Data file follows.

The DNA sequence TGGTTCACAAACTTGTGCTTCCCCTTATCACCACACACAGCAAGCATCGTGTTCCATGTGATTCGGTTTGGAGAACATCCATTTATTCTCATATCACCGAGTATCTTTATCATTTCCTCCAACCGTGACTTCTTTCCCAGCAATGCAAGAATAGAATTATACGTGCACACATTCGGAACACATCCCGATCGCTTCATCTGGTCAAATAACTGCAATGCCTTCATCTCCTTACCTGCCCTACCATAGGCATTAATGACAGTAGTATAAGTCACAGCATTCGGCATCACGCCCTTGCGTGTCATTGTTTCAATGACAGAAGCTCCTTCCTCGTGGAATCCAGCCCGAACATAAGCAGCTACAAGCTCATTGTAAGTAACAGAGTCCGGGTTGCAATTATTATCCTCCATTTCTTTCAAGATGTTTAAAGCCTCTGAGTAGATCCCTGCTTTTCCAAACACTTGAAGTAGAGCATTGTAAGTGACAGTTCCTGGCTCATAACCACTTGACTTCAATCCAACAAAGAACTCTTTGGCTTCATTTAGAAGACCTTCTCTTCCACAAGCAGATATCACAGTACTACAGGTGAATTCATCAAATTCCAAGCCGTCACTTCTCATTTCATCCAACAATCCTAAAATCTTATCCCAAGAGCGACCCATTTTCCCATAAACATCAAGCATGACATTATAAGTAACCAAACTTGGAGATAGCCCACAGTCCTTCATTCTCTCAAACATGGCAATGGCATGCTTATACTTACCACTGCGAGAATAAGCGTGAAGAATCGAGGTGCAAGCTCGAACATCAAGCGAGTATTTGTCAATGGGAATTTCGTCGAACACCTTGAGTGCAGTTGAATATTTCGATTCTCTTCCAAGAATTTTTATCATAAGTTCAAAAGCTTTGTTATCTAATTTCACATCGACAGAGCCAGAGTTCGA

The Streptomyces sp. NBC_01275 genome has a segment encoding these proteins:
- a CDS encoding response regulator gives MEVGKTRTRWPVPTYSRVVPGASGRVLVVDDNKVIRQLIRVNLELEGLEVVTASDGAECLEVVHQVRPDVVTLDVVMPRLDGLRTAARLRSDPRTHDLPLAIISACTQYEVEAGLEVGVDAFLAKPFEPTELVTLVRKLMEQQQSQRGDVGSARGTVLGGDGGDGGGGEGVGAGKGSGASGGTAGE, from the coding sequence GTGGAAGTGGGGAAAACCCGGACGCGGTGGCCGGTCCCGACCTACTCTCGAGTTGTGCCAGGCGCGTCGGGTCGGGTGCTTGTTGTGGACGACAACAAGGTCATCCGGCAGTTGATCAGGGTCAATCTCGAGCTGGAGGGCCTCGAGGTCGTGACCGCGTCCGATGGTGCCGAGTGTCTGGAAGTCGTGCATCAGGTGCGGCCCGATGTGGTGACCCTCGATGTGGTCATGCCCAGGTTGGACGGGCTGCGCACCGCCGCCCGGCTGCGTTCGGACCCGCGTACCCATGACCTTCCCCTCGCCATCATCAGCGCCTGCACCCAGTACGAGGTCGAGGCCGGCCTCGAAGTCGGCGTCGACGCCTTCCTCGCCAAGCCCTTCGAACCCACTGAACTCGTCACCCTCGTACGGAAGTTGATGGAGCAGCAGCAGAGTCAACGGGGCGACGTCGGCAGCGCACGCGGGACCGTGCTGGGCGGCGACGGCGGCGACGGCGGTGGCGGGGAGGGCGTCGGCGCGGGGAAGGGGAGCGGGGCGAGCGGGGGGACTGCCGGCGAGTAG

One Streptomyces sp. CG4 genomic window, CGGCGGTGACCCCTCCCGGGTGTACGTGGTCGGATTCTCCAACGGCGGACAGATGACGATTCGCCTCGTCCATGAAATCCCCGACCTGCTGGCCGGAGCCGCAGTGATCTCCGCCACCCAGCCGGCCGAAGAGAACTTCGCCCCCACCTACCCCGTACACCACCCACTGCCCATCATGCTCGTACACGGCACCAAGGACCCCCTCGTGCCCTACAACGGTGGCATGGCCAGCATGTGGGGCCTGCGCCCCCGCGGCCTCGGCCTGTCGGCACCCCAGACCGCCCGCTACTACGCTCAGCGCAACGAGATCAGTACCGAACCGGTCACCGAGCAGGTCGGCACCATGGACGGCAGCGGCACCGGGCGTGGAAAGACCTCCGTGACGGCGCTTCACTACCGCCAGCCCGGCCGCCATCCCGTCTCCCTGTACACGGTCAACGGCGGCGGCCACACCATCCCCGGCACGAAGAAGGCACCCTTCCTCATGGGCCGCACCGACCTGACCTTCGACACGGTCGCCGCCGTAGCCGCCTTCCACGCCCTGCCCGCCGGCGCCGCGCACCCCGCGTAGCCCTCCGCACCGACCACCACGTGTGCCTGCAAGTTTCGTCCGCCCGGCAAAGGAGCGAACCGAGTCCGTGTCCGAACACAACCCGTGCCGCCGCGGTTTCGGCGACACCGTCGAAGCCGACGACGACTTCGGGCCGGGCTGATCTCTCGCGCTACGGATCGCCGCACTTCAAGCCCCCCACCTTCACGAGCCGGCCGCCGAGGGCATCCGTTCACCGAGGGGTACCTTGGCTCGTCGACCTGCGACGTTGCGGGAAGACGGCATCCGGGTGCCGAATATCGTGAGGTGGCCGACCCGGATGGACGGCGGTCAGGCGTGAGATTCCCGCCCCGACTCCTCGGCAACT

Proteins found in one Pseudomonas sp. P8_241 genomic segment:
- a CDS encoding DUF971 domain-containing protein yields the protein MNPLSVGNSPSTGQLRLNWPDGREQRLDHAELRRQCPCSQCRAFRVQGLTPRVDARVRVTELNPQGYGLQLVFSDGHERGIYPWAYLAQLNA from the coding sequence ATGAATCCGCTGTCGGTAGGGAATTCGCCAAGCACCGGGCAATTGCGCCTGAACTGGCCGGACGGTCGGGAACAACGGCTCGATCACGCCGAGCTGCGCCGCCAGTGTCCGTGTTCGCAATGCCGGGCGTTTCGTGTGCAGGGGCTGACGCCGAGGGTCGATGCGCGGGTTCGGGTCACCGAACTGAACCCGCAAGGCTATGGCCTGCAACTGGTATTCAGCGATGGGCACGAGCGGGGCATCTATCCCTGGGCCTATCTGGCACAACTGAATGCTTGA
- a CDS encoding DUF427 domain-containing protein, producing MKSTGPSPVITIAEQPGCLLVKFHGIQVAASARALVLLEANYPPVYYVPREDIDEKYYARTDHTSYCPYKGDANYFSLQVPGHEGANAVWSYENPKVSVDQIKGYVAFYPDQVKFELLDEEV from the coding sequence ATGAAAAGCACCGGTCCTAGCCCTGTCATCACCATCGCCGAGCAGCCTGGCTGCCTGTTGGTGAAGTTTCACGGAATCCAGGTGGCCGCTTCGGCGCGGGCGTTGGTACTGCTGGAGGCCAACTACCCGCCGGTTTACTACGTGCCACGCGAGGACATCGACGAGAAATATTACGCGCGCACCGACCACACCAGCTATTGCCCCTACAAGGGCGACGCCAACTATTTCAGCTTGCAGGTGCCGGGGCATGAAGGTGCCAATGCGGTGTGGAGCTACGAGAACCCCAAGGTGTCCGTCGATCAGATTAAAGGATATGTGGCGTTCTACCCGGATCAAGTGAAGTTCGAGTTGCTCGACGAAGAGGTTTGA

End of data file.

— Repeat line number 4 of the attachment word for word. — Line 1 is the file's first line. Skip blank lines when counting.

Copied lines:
One Streptomyces sp. CG4 genomic window, CGGCGGTGACCCCTCCCGGGTGTACGTGGTCGGATTCTCCAACGGCGGACAGATGACGATTCGCCTCGTCCATGAAATCCCCGACCTGCTGGCCGGAGCCGCAGTGATCTCCGCCACCCAGCCGGCCGAAGAGAACTTCGCCCCCACCTACCCCGTACACCACCCACTGCCCATCATGCTCGTACACGGCACCAAGGACCCCCTCGTGCCCTACAACGGTGGCATGGCCAGCATGTGGGGCCTGCGCCCCCGCGGCCTCGGCCTGTCGGCACCCCAGACCGCCCGCTACTACGCTCAGCGCAACGAGATCAGTACCGAACCGGTCACCGAGCAGGTCGGCACCATGGACGGCAGCGGCACCGGGCGTGGAAAGACCTCCGTGACGGCGCTTCACTACCGCCAGCCCGGCCGCCATCCCGTCTCCCTGTACACGGTCAACGGCGGCGGCCACACCATCCCCGGCACGAAGAAGGCACCCTTCCTCATGGGCCGCACCGACCTGACCTTCGACACGGTCGCCGCCGTAGCCGCCTTCCACGCCCTGCCCGCCGGCGCCGCGCACCCCGCGTAGCCCTCCGCACCGACCACCACGTGTGCCTGCAAGTTTCGTCCGCCCGGCAAAGGAGCGAACCGAGTCCGTGTCCGAACACAACCCGTGCCGCCGCGGTTTCGGCGACACCGTCGAAGCCGACGACGACTTCGGGCCGGGCTGATCTCTCGCGCTACGGATCGCCGCACTTCAAGCCCCCCACCTTCACGAGCCGGCCGCCGAGGGCATCCGTTCACCGAGGGGTACCTTGGCTCGTCGACCTGCGACGTTGCGGGAAGACGGCATCCGGGTGCCGAATATCGTGAGGTGGCCGACCCGGATGGACGGCGGTCAGGCGTGAGATTCCCGCCCCGACTCCTCGGCAACT